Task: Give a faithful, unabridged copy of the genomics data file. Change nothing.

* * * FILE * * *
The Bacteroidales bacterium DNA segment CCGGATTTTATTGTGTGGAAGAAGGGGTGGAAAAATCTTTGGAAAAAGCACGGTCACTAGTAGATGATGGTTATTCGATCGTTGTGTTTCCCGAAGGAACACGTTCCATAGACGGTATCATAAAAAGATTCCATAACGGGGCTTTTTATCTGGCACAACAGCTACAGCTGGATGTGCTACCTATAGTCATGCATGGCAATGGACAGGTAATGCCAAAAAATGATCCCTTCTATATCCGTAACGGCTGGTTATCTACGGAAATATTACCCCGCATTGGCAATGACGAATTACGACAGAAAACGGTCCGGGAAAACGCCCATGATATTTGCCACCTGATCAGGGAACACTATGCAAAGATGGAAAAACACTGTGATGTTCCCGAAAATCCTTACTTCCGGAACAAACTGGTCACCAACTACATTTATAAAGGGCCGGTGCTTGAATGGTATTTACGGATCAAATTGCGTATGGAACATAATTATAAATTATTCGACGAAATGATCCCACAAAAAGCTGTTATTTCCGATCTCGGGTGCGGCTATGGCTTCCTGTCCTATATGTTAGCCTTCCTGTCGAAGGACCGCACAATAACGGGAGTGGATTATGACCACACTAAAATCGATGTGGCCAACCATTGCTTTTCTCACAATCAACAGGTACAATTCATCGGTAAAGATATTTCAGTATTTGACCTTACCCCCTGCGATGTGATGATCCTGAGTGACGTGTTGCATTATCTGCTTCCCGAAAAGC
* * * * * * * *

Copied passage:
The Bacteroidales bacterium DNA segment CCGGATTTTATTGTGTGGAAGAAGGGGTGGAAAAATCTTTGGAAAAAGCACGGTCACTAGTAGATGATGGTTATTCGATCGTTGTGTTTCCCGAAGGAACACGTTCCATAGACGGTATCATAAAAAGATTCCATAACGGGGCTTTTTATCTGGCACAACAGCTACAGCTGGATGTGCTACCTATAGTCATGCATGGCAATGGACAGGTAATGCCAAAAAATGATCCCTTCTATATCCGTAACGGCTGGTTATCTACGGAAATATTACCCCGCATTGGCAATGACGAATTACGACAGAAAACGGTCCGGGAAAACGCCCATGATATTTGCCACCTGATCAGGGAACACTATGCAAAGATGGAAAAACACTGTGATGTTCCCGAAAATCCTTACTTCCGGAACAAACTGGTCACCAACTACATTTATAAAGGGCCGGTGCTTGAATGGTATTTACGGATCAAATTGCGTATGGAACATAATTATAAATTATTCGACGAAATGATCCCACAAAAAGCTGTTATTTCCGATCTCGGGTGCGGCTATGGCTTCCTGTCCTATATGTTAGCCTTCCTGTCGAAGGACCGCACAATAACGGGAGTGGATTATGACCACACTAAAATCGATGTGGCCAACCATTGCTTTTCTCACAATCAACAGGTACAATTCATCGGTAAAGATATTTCAGTATTTGACCTTACCCCCTGCGATGTGATGATCCTGAGTGACGTGTTGCATTATCTGCTTCCCGAAAAGC